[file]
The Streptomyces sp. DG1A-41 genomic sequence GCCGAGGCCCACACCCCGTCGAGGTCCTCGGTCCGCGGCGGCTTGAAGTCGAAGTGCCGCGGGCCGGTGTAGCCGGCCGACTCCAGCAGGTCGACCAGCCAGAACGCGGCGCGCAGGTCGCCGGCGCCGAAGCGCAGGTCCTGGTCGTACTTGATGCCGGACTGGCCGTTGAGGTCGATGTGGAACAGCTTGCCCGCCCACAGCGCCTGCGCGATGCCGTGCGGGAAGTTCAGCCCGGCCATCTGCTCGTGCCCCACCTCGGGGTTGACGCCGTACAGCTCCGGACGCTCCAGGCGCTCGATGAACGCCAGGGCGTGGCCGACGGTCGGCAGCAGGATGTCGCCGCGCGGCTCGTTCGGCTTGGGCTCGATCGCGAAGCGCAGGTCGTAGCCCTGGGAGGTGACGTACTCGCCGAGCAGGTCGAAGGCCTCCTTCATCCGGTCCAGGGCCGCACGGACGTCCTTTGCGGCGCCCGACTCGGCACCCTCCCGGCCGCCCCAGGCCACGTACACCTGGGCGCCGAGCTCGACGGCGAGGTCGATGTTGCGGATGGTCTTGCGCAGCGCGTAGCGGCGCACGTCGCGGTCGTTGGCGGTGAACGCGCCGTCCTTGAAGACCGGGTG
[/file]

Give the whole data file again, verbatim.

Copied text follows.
The Streptomyces sp. DG1A-41 genomic sequence GCCGAGGCCCACACCCCGTCGAGGTCCTCGGTCCGCGGCGGCTTGAAGTCGAAGTGCCGCGGGCCGGTGTAGCCGGCCGACTCCAGCAGGTCGACCAGCCAGAACGCGGCGCGCAGGTCGCCGGCGCCGAAGCGCAGGTCCTGGTCGTACTTGATGCCGGACTGGCCGTTGAGGTCGATGTGGAACAGCTTGCCCGCCCACAGCGCCTGCGCGATGCCGTGCGGGAAGTTCAGCCCGGCCATCTGCTCGTGCCCCACCTCGGGGTTGACGCCGTACAGCTCCGGACGCTCCAGGCGCTCGATGAACGCCAGGGCGTGGCCGACGGTCGGCAGCAGGATGTCGCCGCGCGGCTCGTTCGGCTTGGGCTCGATCGCGAAGCGCAGGTCGTAGCCCTGGGAGGTGACGTACTCGCCGAGCAGGTCGAAGGCCTCCTTCATCCGGTCCAGGGCCGCACGGACGTCCTTTGCGGCGCCCGACTCGGCACCCTCCCGGCCGCCCCAGGCCACGTACACCTGGGCGCCGAGCTCGACGGCGAGGTCGATGTTGCGGATGGTCTTGCGCAGCGCGTAGCGGCGCACGTCGCGGTCGTTGGCGGTGAACGCGCCGTCCTTGAAGACCGGGTG